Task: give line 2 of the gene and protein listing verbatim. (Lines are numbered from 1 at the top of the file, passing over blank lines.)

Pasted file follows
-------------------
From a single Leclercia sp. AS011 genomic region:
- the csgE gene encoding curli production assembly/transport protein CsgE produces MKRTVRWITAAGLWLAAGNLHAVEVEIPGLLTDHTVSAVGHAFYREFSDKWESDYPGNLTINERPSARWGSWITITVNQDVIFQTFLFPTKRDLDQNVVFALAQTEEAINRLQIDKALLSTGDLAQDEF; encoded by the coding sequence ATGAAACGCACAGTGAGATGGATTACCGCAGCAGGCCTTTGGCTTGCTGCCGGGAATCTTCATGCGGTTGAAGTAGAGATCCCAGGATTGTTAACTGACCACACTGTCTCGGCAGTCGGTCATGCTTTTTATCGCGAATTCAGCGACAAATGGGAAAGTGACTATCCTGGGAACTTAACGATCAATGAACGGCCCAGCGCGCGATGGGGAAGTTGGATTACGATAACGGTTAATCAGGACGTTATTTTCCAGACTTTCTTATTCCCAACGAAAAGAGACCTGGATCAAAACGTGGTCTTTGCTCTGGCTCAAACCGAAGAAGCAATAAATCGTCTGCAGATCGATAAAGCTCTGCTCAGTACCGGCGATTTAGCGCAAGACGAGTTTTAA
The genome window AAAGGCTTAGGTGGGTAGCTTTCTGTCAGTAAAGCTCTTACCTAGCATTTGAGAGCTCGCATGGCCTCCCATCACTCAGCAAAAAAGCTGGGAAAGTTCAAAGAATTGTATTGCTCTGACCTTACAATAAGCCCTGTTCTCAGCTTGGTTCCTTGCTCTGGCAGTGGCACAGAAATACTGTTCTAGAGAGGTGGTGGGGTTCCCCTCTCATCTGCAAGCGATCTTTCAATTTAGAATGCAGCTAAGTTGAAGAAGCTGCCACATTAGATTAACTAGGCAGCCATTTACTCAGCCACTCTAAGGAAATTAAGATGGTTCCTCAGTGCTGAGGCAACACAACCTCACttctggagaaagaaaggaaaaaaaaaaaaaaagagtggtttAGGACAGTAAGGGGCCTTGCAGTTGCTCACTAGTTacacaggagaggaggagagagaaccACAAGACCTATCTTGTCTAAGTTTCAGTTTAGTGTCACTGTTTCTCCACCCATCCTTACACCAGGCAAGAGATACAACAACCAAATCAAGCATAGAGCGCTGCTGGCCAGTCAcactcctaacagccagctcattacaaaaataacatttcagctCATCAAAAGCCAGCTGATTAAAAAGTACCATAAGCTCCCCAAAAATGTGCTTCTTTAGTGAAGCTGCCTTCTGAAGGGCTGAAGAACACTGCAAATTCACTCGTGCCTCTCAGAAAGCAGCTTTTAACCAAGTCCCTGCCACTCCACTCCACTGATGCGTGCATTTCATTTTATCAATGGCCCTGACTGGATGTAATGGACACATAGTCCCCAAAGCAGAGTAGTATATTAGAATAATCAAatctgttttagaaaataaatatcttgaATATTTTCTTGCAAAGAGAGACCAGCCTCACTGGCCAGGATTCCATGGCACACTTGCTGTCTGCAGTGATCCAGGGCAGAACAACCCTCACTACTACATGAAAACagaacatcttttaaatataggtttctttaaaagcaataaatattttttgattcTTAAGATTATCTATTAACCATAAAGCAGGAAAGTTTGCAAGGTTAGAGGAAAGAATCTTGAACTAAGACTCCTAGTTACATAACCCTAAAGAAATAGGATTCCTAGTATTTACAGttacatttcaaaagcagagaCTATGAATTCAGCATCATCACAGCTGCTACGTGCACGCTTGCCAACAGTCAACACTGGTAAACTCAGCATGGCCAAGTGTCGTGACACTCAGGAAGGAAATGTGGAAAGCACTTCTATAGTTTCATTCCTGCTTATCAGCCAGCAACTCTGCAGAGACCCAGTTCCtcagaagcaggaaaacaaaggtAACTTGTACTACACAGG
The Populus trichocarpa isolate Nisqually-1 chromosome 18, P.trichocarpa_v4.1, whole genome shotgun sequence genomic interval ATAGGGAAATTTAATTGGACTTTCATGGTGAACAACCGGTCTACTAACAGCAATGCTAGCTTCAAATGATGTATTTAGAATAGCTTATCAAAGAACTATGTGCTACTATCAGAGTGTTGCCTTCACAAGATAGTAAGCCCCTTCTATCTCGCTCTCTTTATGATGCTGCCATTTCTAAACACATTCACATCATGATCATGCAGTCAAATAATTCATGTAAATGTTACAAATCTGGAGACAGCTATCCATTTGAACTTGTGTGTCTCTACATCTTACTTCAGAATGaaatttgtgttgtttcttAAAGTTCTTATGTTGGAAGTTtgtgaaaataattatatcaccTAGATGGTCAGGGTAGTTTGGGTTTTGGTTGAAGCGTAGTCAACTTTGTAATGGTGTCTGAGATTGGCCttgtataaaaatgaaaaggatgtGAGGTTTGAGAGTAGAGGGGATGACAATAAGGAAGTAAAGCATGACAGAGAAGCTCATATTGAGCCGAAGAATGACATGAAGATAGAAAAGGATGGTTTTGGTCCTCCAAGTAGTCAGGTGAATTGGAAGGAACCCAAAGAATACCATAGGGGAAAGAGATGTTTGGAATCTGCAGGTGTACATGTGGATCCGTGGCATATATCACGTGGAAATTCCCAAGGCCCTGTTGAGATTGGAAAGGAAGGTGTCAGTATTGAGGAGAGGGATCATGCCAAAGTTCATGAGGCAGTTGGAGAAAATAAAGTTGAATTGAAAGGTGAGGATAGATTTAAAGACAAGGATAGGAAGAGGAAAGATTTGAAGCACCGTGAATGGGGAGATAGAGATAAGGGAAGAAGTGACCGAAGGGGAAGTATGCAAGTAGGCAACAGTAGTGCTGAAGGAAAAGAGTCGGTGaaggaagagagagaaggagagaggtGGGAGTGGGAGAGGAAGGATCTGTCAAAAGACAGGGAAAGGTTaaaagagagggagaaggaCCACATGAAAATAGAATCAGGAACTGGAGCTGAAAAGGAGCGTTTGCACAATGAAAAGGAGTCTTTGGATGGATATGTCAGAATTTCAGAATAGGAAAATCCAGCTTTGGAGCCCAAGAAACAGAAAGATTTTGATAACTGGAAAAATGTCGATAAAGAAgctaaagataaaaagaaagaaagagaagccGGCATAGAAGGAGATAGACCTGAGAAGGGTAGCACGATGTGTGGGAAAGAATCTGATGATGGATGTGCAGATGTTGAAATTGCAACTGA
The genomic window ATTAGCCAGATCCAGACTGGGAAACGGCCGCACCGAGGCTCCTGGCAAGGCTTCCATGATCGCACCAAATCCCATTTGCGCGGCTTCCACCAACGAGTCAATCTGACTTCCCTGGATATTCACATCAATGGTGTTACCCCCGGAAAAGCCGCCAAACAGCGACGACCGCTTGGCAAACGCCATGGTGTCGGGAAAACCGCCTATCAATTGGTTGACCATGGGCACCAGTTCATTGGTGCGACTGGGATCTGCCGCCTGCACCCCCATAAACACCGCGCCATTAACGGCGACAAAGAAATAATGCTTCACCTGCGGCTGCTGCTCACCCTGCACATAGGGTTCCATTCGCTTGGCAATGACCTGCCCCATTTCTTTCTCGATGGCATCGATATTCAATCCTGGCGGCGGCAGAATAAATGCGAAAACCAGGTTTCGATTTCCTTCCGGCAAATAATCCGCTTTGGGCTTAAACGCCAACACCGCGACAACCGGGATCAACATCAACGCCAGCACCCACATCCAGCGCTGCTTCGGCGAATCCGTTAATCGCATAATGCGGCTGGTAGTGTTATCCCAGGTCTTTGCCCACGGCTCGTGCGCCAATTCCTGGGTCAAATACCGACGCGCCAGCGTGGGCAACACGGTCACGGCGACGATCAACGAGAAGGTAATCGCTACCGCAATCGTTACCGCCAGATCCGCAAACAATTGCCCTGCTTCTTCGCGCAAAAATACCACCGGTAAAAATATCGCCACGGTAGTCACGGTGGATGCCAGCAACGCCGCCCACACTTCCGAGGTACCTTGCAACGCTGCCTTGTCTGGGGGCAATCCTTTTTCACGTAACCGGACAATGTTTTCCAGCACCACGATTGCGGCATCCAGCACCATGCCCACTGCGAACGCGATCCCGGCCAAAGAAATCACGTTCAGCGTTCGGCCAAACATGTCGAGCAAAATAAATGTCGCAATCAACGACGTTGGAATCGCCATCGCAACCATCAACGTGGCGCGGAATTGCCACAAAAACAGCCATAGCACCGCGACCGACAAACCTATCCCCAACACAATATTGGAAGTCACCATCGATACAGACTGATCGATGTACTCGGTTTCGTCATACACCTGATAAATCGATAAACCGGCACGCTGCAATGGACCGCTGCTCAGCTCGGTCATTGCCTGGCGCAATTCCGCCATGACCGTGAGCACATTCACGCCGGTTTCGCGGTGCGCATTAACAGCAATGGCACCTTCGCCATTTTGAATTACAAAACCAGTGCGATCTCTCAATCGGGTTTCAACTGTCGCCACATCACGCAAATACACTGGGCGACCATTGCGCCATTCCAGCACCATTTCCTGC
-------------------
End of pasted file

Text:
- the csgE gene encoding curli production assembly/transport protein CsgE produces MKRTVRWITAAGLWLAAGNLHAVEVEIPGLLTDHTVSAVGHAFYREFSDKWESDYPGNLTINERPSARWGSWITITVNQDVIFQTFLFPTKRDLDQNVVFALAQTEEAINRLQIDKALLSTGDLAQDEF; encoded by the coding sequence ATGAAACGCACAGTGAGATGGATTACCGCAGCAGGCCTTTGGCTTGCTGCCGGGAATCTTCATGCGGTTGAAGTAGAGATCCCAGGATTGTTAACTGACCACACTGTCTCGGCAGTCGGTCATGCTTTTTATCGCGAATTCAGCGACAAATGGGAAAGTGACTATCCTGGGAACTTAACGATCAATGAACGGCCCAGCGCGCGATGGGGAAGTTGGATTACGATAACGGTTAATCAGGACGTTATTTTCCAGACTTTCTTATTCCCAACGAAAAGAGACCTGGATCAAAACGTGGTCTTTGCTCTGGCTCAAACCGAAGAAGCAATAAATCGTCTGCAGATCGATAAAGCTCTGCTCAGTACCGGCGATTTAGCGCAAGACGAGTTTTAA